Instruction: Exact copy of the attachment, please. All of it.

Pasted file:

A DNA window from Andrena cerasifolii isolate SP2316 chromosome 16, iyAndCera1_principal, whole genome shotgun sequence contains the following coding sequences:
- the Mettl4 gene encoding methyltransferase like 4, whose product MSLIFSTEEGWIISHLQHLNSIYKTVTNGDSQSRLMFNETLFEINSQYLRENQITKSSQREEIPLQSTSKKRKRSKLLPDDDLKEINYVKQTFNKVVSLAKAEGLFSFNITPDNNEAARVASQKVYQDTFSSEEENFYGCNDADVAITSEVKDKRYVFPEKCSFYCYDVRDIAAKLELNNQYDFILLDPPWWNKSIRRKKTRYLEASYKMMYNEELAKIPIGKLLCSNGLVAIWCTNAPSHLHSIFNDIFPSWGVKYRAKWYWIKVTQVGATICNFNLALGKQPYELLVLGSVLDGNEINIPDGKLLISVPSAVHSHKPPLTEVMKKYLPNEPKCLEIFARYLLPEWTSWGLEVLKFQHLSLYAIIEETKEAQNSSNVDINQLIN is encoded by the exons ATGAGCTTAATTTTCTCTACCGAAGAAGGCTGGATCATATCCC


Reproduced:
A DNA window from Andrena cerasifolii isolate SP2316 chromosome 16, iyAndCera1_principal, whole genome shotgun sequence contains the following coding sequences:
- the Mettl4 gene encoding methyltransferase like 4, whose product MSLIFSTEEGWIISHLQHLNSIYKTVTNGDSQSRLMFNETLFEINSQYLRENQITKSSQREEIPLQSTSKKRKRSKLLPDDDLKEINYVKQTFNKVVSLAKAEGLFSFNITPDNNEAARVASQKVYQDTFSSEEENFYGCNDADVAITSEVKDKRYVFPEKCSFYCYDVRDIAAKLELNNQYDFILLDPPWWNKSIRRKKTRYLEASYKMMYNEELAKIPIGKLLCSNGLVAIWCTNAPSHLHSIFNDIFPSWGVKYRAKWYWIKVTQVGATICNFNLALGKQPYELLVLGSVLDGNEINIPDGKLLISVPSAVHSHKPPLTEVMKKYLPNEPKCLEIFARYLLPEWTSWGLEVLKFQHLSLYAIIEETKEAQNSSNVDINQLIN is encoded by the exons ATGAGCTTAATTTTCTCTACCGAAGAAGGCTGGATCATATCCC